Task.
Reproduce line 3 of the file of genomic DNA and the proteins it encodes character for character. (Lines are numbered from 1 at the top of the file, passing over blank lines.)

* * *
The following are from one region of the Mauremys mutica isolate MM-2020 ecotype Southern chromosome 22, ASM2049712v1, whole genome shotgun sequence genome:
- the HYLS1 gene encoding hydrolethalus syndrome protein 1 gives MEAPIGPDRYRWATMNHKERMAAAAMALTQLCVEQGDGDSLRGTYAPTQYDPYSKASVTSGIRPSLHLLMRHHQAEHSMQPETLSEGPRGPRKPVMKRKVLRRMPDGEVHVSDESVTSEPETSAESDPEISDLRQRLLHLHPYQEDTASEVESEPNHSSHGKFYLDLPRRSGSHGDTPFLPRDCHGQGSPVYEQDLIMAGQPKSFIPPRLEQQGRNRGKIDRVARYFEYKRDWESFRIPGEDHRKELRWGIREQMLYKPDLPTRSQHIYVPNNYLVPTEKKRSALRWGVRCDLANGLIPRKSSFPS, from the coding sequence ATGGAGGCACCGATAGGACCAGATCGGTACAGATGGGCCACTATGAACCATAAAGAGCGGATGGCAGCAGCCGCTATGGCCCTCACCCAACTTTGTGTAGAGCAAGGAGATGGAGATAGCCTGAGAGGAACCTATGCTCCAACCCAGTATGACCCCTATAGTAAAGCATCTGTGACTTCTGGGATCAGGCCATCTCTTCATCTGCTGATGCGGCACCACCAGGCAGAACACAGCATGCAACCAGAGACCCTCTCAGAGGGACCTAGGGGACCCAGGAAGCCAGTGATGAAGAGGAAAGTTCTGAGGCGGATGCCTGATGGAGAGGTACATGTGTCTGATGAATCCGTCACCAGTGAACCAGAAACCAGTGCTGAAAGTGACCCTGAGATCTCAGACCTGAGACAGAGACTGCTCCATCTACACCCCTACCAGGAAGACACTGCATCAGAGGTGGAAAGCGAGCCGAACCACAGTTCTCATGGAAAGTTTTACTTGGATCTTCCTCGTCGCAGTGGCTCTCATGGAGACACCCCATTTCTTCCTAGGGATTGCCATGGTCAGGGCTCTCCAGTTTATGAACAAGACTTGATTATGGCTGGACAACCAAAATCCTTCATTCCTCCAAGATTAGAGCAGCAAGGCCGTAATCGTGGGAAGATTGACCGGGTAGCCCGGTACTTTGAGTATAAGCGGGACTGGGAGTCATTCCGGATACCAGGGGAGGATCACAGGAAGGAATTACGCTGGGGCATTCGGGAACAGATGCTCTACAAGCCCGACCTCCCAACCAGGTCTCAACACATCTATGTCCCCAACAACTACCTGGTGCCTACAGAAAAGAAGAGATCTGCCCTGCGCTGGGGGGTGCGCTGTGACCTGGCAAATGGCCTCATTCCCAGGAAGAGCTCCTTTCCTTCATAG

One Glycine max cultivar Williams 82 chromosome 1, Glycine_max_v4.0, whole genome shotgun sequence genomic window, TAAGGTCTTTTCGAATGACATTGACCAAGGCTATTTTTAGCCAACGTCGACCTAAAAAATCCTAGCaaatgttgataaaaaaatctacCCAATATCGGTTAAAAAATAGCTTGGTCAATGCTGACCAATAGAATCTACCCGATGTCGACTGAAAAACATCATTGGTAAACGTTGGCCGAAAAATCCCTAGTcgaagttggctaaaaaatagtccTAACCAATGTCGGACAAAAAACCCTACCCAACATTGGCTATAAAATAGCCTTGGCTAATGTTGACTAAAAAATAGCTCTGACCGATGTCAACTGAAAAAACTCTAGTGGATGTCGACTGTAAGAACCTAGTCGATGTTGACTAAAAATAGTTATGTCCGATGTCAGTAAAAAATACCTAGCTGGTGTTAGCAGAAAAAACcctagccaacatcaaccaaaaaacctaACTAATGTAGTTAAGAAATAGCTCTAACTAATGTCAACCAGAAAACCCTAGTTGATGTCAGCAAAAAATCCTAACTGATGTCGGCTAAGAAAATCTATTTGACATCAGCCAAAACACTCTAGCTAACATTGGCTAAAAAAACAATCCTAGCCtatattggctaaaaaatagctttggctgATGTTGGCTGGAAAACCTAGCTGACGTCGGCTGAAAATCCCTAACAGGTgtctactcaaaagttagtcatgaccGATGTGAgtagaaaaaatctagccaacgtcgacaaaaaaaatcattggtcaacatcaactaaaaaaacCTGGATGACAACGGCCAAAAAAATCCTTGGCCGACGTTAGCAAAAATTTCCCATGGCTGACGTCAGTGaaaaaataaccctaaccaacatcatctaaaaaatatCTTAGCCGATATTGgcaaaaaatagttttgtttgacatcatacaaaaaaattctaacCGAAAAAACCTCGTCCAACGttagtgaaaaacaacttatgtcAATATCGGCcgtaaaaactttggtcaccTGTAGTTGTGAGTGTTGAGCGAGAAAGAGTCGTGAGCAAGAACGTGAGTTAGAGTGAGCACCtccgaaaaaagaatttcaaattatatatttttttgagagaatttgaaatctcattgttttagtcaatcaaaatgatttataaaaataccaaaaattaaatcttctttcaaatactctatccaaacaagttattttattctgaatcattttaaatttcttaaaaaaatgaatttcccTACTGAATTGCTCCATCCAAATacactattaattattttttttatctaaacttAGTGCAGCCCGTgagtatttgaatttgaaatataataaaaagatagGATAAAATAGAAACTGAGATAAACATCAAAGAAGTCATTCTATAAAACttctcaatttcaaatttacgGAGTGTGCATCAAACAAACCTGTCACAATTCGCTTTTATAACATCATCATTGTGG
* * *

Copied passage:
One Glycine max cultivar Williams 82 chromosome 1, Glycine_max_v4.0, whole genome shotgun sequence genomic window, TAAGGTCTTTTCGAATGACATTGACCAAGGCTATTTTTAGCCAACGTCGACCTAAAAAATCCTAGCaaatgttgataaaaaaatctacCCAATATCGGTTAAAAAATAGCTTGGTCAATGCTGACCAATAGAATCTACCCGATGTCGACTGAAAAACATCATTGGTAAACGTTGGCCGAAAAATCCCTAGTcgaagttggctaaaaaatagtccTAACCAATGTCGGACAAAAAACCCTACCCAACATTGGCTATAAAATAGCCTTGGCTAATGTTGACTAAAAAATAGCTCTGACCGATGTCAACTGAAAAAACTCTAGTGGATGTCGACTGTAAGAACCTAGTCGATGTTGACTAAAAATAGTTATGTCCGATGTCAGTAAAAAATACCTAGCTGGTGTTAGCAGAAAAAACcctagccaacatcaaccaaaaaacctaACTAATGTAGTTAAGAAATAGCTCTAACTAATGTCAACCAGAAAACCCTAGTTGATGTCAGCAAAAAATCCTAACTGATGTCGGCTAAGAAAATCTATTTGACATCAGCCAAAACACTCTAGCTAACATTGGCTAAAAAAACAATCCTAGCCtatattggctaaaaaatagctttggctgATGTTGGCTGGAAAACCTAGCTGACGTCGGCTGAAAATCCCTAACAGGTgtctactcaaaagttagtcatgaccGATGTGAgtagaaaaaatctagccaacgtcgacaaaaaaaatcattggtcaacatcaactaaaaaaacCTGGATGACAACGGCCAAAAAAATCCTTGGCCGACGTTAGCAAAAATTTCCCATGGCTGACGTCAGTGaaaaaataaccctaaccaacatcatctaaaaaatatCTTAGCCGATATTGgcaaaaaatagttttgtttgacatcatacaaaaaaattctaacCGAAAAAACCTCGTCCAACGttagtgaaaaacaacttatgtcAATATCGGCcgtaaaaactttggtcaccTGTAGTTGTGAGTGTTGAGCGAGAAAGAGTCGTGAGCAAGAACGTGAGTTAGAGTGAGCACCtccgaaaaaagaatttcaaattatatatttttttgagagaatttgaaatctcattgttttagtcaatcaaaatgatttataaaaataccaaaaattaaatcttctttcaaatactctatccaaacaagttattttattctgaatcattttaaatttcttaaaaaaatgaatttcccTACTGAATTGCTCCATCCAAATacactattaattattttttttatctaaacttAGTGCAGCCCGTgagtatttgaatttgaaatataataaaaagatagGATAAAATAGAAACTGAGATAAACATCAAAGAAGTCATTCTATAAAACttctcaatttcaaatttacgGAGTGTGCATCAAACAAACCTGTCACAATTCGCTTTTATAACATCATCATTGTGG